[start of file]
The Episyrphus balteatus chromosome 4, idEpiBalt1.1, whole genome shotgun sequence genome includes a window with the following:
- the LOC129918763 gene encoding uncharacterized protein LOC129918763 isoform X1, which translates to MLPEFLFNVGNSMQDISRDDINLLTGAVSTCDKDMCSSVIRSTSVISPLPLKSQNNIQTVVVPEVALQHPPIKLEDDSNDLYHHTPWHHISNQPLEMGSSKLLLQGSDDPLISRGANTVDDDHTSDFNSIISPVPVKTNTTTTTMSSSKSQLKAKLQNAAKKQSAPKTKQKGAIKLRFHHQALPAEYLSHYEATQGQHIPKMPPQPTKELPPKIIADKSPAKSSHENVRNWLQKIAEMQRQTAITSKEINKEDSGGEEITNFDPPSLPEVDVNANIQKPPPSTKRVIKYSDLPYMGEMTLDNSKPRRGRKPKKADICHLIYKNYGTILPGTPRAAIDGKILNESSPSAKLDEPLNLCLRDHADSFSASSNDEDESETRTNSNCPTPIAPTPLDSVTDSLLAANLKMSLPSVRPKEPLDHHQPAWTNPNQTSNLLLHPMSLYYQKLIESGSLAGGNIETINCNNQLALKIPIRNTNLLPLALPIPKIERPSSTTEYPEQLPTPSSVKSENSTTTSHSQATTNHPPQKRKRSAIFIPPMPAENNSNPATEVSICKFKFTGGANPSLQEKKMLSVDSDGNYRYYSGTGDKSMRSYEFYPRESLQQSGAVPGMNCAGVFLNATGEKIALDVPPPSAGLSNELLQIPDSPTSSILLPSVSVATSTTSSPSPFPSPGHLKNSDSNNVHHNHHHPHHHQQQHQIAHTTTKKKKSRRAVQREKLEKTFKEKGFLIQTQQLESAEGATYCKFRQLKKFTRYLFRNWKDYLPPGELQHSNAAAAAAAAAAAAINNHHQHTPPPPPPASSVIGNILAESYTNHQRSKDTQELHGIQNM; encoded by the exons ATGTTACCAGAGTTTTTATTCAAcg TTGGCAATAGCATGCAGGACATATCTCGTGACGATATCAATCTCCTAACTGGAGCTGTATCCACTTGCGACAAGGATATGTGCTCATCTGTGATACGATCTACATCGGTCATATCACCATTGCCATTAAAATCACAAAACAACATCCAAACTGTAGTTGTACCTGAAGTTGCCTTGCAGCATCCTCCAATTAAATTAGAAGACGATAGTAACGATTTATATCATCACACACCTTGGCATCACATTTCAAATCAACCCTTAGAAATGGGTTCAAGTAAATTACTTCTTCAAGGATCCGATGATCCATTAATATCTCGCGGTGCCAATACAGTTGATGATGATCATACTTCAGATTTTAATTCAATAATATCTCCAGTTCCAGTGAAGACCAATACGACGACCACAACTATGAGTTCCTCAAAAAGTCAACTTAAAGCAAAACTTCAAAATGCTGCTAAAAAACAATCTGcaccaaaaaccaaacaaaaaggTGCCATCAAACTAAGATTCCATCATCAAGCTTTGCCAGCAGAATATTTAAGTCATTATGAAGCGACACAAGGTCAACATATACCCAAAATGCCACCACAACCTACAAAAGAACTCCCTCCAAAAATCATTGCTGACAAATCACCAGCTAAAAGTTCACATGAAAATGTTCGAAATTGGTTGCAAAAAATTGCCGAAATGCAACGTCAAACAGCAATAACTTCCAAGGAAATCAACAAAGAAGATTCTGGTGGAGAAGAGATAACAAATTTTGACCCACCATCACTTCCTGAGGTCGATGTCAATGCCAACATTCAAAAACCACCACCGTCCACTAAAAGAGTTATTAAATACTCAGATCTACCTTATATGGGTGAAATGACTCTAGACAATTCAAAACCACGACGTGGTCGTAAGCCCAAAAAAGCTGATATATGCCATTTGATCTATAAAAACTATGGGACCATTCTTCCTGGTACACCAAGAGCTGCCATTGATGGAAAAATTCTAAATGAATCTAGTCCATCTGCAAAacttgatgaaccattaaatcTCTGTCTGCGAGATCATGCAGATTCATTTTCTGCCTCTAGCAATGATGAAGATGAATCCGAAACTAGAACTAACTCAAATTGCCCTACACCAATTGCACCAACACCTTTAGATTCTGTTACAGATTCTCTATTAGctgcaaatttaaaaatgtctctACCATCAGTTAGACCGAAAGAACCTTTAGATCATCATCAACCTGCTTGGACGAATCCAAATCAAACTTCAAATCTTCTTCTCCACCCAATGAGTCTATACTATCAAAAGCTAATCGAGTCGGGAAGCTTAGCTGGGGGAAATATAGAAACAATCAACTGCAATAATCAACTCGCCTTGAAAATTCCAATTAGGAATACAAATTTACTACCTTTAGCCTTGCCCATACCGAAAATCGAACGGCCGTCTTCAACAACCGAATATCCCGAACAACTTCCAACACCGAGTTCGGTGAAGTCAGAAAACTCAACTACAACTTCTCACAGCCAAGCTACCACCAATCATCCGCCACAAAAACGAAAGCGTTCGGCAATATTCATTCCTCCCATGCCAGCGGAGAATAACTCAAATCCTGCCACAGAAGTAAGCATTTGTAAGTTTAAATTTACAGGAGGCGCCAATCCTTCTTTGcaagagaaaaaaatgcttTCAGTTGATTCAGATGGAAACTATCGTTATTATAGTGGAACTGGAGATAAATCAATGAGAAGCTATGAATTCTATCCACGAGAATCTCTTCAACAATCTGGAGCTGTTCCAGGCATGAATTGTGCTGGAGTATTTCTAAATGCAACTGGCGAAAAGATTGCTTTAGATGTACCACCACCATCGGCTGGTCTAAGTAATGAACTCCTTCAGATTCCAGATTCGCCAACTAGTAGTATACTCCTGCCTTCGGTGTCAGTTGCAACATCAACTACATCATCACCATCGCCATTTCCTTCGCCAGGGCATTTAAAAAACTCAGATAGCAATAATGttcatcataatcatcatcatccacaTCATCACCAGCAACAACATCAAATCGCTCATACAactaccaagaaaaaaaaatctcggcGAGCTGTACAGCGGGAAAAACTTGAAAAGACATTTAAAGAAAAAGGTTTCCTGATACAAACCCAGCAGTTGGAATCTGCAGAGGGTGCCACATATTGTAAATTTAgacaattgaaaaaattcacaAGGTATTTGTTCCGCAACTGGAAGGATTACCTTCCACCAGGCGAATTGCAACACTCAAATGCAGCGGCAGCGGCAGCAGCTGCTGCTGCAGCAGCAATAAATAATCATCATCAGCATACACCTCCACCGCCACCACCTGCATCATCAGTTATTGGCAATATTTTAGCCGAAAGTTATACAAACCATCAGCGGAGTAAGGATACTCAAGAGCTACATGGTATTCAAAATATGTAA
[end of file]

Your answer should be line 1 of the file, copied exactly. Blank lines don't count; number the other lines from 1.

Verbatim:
The Episyrphus balteatus chromosome 4, idEpiBalt1.1, whole genome shotgun sequence genome includes a window with the following: